From time to the network of space, line travels throughout the work of Jiyoun Lee-Lodge as a result of her immediate surroundings. The interweaving of line develops a network, building upon each other, spaces create voluminous caverns and deep valleys and incorporates specific inhabitants. This use of line rolls with the imaginary as much as the tangible, so-much-so that the imaginary becomes tangible. “My kaleidoscopic abstract paintings deal with hybridity, identity in flux, and the fragility of memory. The experiences I portray come from a sensory level; I imagine tracing everything I perceive and feel around me — sounds, smells, emotions, and circumstances.” In her search, Jiyoun’s own timeline acts as source and reference point, further enabling precision when marking on form and space between and around her.
Deanna lee’s paintings draw a familiar line to the immediate surrounding and yet shifts the image to a linear character in a linear setting. Lines weave to create intricate objects at once formed by a skeletal system interwoven with nerves and muscle, while also creating an armored skin, and impenetrable surface of rigidity. This seemingly polarizing affect actually brings the viewer to a new space, one of the in-between. The space in-between subject and object. “The[se] clusters grow in an organic fashion and in relationship to lines I have already drawn. The resulting masses of line clusters evoke organic forms (like hair, muscles, and fungi), natural systems such as waves and wind currents, geological strata, and topographical maps.” Deanna’s attempt at understanding identity comes down to line and objects build by them, one-by-one. The developing mass of space and object forms a line for the viewer — a passage in which to sense line in place.
These drawings by Mitch Patrick take us to yet another variation of line and bridges this exhibition as the harvester of material almost predominately from online sources. The building of a system, like software code, existing in one form on the page, becomes an informal conversation in translation. Mitch is interested in, “drawings that account for evanescent media imbued experiences; an e-mail from a previous lover, an album by Harmonia, information in-between what is seen, my line of sight transposing over windows, the lack of periphery, anticipating liberation, and seemingly lost in an electric menagerie to wander in the midst of.” This cross-disciplinary relationship between the virtual and real represents some other form of dialogue in a line creating meaning through simultaneous interfaces. Mitch’s translation creates a new language built from common sources, yet transformed to something newly discovered.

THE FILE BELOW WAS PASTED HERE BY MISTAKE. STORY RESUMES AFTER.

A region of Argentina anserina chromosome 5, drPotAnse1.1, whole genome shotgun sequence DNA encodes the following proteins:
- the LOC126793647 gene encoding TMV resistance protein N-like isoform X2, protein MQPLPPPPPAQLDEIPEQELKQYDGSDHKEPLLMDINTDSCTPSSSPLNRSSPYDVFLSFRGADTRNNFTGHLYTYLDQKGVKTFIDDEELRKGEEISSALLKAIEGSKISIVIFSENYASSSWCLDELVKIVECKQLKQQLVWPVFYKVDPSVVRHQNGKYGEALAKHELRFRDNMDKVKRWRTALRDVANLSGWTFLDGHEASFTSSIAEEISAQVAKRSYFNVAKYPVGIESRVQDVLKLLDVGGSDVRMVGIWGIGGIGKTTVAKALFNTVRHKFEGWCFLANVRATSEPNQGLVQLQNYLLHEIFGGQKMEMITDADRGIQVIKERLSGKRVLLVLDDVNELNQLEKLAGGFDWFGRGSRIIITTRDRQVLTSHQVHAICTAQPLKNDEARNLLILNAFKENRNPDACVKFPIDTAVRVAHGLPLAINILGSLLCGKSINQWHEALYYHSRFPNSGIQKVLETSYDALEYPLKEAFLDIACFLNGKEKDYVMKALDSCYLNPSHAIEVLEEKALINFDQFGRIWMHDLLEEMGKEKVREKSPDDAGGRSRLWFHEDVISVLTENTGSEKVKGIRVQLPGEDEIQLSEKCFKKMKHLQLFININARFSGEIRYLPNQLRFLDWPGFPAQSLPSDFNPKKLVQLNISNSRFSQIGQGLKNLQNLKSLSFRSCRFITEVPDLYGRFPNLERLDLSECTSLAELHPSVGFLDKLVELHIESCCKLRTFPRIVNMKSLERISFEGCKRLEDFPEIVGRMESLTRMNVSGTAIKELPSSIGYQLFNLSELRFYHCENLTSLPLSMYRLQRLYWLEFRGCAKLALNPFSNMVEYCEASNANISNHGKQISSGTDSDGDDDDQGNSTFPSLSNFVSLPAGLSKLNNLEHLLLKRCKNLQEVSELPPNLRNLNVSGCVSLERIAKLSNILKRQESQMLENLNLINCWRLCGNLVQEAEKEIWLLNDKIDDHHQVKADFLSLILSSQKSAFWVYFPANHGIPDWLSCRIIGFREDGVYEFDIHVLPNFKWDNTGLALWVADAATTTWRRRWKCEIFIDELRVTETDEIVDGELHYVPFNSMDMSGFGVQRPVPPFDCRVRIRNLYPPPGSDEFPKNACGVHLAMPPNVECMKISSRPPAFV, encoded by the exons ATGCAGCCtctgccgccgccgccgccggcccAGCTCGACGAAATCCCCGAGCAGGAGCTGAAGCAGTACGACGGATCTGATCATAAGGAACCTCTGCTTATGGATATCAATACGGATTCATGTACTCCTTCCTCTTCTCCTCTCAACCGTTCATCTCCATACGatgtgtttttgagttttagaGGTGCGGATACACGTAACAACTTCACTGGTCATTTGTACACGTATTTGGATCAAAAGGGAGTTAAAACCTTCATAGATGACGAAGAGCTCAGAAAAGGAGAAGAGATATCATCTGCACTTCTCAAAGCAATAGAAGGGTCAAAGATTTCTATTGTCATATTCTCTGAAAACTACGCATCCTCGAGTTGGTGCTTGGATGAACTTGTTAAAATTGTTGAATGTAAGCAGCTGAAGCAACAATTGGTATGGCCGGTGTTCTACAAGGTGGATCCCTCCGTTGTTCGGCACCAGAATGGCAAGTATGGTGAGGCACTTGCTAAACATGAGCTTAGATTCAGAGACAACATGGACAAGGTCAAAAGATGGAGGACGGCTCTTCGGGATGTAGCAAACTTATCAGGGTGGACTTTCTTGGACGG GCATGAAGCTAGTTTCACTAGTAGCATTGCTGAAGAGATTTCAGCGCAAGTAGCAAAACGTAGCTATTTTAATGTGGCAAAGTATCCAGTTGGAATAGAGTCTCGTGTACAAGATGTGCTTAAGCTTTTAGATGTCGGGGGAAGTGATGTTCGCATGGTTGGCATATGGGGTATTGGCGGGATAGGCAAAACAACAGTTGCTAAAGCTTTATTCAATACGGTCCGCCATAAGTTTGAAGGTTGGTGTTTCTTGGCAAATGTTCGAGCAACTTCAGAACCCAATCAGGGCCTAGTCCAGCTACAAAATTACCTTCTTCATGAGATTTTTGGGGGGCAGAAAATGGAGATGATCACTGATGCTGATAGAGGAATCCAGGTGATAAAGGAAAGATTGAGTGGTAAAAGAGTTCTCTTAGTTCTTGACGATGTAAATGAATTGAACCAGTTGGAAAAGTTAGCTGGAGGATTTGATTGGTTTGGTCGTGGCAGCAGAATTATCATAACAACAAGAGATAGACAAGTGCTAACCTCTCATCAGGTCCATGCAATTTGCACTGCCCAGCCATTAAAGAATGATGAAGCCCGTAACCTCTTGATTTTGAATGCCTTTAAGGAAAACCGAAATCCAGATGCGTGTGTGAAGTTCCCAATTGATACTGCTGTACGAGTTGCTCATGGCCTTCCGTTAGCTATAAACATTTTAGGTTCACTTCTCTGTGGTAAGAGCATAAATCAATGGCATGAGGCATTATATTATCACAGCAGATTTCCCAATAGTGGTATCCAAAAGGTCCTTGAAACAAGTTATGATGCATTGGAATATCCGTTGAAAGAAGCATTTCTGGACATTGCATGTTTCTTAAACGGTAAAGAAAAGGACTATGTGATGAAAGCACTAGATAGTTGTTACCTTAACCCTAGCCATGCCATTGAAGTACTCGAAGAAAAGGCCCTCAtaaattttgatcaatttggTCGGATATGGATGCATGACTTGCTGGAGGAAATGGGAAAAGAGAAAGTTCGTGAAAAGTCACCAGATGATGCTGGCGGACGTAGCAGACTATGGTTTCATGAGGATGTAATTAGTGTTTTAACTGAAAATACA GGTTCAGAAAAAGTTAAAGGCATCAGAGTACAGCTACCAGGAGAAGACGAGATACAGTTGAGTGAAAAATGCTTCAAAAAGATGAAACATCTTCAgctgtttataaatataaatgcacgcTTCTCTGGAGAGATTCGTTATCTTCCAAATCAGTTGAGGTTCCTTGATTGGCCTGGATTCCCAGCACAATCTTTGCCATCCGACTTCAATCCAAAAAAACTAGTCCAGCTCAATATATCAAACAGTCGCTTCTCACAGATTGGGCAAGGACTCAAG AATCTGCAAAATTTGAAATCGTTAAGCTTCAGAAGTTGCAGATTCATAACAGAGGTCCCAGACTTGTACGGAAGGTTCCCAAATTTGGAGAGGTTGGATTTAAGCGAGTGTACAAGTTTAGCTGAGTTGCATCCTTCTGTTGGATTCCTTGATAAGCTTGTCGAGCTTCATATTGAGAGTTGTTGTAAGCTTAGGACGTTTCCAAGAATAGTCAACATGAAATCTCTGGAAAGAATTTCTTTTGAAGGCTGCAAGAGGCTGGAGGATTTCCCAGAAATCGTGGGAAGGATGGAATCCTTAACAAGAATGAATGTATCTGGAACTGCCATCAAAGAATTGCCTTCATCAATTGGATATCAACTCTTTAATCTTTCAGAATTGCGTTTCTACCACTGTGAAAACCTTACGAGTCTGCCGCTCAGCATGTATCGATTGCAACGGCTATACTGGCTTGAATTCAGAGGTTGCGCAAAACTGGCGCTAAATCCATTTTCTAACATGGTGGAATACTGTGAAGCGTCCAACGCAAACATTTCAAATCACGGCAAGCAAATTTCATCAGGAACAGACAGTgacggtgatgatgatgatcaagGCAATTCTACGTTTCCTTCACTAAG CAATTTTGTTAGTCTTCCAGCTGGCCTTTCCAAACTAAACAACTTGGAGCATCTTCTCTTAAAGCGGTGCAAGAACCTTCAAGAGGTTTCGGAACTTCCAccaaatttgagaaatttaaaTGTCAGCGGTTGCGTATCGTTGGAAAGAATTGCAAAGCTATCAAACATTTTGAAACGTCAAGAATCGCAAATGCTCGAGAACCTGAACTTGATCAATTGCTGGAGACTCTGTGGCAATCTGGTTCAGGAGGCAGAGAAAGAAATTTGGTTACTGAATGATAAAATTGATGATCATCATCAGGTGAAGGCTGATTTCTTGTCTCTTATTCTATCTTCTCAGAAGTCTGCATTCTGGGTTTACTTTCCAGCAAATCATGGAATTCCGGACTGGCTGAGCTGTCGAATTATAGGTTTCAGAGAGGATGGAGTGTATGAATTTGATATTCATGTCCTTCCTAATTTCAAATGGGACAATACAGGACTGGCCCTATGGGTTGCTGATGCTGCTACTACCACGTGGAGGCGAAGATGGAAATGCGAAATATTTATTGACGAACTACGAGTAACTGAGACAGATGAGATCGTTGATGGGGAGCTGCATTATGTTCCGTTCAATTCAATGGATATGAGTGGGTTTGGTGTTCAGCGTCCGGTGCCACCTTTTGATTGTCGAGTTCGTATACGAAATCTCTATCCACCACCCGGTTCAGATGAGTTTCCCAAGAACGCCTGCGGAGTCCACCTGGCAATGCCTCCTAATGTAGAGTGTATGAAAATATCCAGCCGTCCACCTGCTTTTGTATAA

Though approached differently, these artists have shown a commitment to and a fascination for line. Whether by obsession, or just in passing, each artist has dedicated a certain amount of time to further understand the movement from one point to another. As we travel through our own day — line in and line out — we may imagine space and time in our own vessel. The lines we create throughout our day. Now imagine the line drawn by your loved ones, by your neighbors, by your city. Line. Lines. Continuous, overlapping and everywhere.
— john ros, march 2012
inLINE is available for travel to your venue. for more information please contact us.
all work in this exhibit is available for sale. please contact us for more information &/or to view work in person.